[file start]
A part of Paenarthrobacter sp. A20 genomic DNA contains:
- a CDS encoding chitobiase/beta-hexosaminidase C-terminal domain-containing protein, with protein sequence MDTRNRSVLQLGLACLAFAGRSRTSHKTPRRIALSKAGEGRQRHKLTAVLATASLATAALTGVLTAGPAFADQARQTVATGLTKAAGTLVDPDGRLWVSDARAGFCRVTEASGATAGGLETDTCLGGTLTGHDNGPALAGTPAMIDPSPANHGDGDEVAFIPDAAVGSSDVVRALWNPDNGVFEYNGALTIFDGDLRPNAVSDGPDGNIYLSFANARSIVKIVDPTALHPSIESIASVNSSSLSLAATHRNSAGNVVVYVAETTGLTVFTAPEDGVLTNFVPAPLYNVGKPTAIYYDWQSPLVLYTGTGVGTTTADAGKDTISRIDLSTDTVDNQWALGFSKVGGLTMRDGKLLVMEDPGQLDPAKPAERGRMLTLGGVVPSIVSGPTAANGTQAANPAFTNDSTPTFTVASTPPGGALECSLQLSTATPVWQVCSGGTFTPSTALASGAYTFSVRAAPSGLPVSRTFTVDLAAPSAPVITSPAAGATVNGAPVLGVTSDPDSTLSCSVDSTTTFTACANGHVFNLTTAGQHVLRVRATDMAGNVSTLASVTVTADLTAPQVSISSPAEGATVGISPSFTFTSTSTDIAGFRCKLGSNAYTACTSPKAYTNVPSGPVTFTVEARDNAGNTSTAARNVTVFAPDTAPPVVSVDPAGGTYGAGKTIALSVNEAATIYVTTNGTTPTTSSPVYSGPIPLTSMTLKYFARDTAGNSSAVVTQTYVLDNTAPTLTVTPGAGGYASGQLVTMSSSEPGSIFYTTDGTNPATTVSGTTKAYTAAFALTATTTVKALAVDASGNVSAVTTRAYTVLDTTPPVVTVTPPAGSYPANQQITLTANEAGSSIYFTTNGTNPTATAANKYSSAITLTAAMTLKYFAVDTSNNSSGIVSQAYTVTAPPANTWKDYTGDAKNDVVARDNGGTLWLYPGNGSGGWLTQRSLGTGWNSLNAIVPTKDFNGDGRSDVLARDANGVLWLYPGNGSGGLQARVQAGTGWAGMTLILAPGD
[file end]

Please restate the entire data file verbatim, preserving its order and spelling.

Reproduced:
A part of Paenarthrobacter sp. A20 genomic DNA contains:
- a CDS encoding chitobiase/beta-hexosaminidase C-terminal domain-containing protein, with protein sequence MDTRNRSVLQLGLACLAFAGRSRTSHKTPRRIALSKAGEGRQRHKLTAVLATASLATAALTGVLTAGPAFADQARQTVATGLTKAAGTLVDPDGRLWVSDARAGFCRVTEASGATAGGLETDTCLGGTLTGHDNGPALAGTPAMIDPSPANHGDGDEVAFIPDAAVGSSDVVRALWNPDNGVFEYNGALTIFDGDLRPNAVSDGPDGNIYLSFANARSIVKIVDPTALHPSIESIASVNSSSLSLAATHRNSAGNVVVYVAETTGLTVFTAPEDGVLTNFVPAPLYNVGKPTAIYYDWQSPLVLYTGTGVGTTTADAGKDTISRIDLSTDTVDNQWALGFSKVGGLTMRDGKLLVMEDPGQLDPAKPAERGRMLTLGGVVPSIVSGPTAANGTQAANPAFTNDSTPTFTVASTPPGGALECSLQLSTATPVWQVCSGGTFTPSTALASGAYTFSVRAAPSGLPVSRTFTVDLAAPSAPVITSPAAGATVNGAPVLGVTSDPDSTLSCSVDSTTTFTACANGHVFNLTTAGQHVLRVRATDMAGNVSTLASVTVTADLTAPQVSISSPAEGATVGISPSFTFTSTSTDIAGFRCKLGSNAYTACTSPKAYTNVPSGPVTFTVEARDNAGNTSTAARNVTVFAPDTAPPVVSVDPAGGTYGAGKTIALSVNEAATIYVTTNGTTPTTSSPVYSGPIPLTSMTLKYFARDTAGNSSAVVTQTYVLDNTAPTLTVTPGAGGYASGQLVTMSSSEPGSIFYTTDGTNPATTVSGTTKAYTAAFALTATTTVKALAVDASGNVSAVTTRAYTVLDTTPPVVTVTPPAGSYPANQQITLTANEAGSSIYFTTNGTNPTATAANKYSSAITLTAAMTLKYFAVDTSNNSSGIVSQAYTVTAPPANTWKDYTGDAKNDVVARDNGGTLWLYPGNGSGGWLTQRSLGTGWNSLNAIVPTKDFNGDGRSDVLARDANGVLWLYPGNGSGGLQARVQAGTGWAGMTLILAPGD